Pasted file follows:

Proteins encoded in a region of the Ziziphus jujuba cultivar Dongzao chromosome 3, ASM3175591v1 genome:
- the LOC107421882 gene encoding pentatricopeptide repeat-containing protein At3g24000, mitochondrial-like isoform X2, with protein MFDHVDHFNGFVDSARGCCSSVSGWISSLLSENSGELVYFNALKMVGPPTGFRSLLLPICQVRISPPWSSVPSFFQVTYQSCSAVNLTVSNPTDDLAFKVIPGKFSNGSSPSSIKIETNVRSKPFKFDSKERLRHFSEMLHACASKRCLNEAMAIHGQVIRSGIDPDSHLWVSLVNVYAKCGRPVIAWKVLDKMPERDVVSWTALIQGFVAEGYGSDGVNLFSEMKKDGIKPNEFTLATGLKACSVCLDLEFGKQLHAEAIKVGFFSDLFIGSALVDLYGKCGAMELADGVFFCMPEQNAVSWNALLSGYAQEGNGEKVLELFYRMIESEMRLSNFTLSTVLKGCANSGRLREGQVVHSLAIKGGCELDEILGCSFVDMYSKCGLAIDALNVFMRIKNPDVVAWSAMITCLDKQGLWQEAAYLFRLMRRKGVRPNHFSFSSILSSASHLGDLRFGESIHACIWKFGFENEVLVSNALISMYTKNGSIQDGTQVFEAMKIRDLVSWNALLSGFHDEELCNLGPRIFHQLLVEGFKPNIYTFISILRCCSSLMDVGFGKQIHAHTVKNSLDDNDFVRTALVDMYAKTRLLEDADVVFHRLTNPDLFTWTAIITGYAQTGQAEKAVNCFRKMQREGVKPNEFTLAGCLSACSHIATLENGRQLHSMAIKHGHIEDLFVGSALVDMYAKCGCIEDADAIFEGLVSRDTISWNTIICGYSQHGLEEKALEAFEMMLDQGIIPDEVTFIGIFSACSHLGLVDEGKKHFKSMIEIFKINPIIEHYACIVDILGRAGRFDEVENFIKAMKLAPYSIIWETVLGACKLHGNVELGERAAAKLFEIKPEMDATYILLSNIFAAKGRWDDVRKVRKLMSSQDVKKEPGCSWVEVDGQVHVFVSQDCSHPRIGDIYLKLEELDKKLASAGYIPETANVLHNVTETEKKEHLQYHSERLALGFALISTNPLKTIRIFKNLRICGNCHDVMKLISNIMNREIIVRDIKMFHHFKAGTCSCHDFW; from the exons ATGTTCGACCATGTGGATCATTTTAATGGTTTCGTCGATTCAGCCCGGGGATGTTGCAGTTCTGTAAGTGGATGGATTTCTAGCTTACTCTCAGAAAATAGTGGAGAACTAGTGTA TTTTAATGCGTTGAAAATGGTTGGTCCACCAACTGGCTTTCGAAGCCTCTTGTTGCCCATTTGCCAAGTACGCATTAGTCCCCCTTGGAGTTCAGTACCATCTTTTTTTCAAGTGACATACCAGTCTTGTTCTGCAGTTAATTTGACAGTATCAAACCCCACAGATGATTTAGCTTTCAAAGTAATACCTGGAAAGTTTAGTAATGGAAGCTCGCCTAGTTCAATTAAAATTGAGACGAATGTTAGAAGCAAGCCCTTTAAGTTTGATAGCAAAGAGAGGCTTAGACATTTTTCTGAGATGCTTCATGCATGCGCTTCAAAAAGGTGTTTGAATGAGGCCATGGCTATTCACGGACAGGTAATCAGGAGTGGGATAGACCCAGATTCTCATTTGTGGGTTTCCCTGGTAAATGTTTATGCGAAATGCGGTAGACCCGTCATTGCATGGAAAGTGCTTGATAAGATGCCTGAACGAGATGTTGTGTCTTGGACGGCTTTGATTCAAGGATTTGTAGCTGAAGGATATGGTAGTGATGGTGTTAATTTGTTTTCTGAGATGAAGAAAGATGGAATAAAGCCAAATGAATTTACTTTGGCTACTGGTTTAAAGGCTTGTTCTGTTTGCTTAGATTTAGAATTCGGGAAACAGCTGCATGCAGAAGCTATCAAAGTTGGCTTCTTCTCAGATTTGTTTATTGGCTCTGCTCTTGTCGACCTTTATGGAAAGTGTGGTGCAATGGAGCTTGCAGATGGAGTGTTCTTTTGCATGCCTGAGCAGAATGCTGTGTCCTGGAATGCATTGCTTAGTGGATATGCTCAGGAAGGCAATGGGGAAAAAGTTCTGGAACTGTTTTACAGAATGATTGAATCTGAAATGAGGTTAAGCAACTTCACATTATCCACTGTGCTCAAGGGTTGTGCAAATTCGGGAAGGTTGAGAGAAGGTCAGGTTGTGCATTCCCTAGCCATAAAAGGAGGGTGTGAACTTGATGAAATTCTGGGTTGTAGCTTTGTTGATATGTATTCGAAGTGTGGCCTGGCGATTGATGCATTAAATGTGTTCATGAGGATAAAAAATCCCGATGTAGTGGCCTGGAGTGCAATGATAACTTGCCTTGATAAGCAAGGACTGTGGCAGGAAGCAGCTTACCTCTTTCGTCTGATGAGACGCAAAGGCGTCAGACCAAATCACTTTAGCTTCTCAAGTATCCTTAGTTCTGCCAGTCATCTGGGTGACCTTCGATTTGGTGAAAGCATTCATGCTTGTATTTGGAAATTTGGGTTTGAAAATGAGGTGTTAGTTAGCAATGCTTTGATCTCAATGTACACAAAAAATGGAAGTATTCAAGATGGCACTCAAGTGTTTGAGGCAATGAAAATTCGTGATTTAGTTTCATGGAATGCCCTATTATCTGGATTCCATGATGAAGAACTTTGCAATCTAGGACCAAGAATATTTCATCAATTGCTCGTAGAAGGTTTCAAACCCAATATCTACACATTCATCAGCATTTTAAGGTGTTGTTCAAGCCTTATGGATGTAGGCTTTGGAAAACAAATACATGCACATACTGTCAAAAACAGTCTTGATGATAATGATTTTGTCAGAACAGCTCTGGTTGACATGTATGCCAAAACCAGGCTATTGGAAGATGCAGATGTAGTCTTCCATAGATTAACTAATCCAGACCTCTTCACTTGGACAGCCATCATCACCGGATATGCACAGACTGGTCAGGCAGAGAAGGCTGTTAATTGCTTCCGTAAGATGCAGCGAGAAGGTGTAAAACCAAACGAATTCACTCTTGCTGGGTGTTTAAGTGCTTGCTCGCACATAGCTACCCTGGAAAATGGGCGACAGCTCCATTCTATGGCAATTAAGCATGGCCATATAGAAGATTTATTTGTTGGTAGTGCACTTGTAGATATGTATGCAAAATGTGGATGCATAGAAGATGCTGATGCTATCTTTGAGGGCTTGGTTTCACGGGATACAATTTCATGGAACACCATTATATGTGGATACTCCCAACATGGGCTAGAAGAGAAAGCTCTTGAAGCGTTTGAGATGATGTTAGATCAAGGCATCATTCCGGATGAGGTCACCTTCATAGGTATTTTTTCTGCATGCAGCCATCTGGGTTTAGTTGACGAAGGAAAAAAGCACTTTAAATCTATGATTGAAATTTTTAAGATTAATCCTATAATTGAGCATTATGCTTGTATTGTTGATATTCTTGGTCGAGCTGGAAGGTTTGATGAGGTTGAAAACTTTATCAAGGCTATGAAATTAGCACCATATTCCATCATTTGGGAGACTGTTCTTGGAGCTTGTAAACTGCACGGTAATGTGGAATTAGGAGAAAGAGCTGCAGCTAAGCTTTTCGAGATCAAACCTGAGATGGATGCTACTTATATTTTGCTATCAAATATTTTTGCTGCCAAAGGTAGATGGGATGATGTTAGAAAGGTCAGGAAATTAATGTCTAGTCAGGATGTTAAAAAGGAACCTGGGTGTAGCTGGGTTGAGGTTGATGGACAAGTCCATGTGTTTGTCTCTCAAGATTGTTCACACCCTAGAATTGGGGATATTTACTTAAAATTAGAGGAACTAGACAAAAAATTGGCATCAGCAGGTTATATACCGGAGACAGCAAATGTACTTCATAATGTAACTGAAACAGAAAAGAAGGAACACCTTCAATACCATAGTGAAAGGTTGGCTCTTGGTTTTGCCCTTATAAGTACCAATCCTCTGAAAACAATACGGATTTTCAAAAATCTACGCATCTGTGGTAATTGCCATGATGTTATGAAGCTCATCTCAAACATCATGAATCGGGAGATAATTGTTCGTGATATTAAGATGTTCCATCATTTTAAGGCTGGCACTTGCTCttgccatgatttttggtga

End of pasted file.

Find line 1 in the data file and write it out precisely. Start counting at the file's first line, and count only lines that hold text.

Proteins encoded in a region of the Ziziphus jujuba cultivar Dongzao chromosome 3, ASM3175591v1 genome: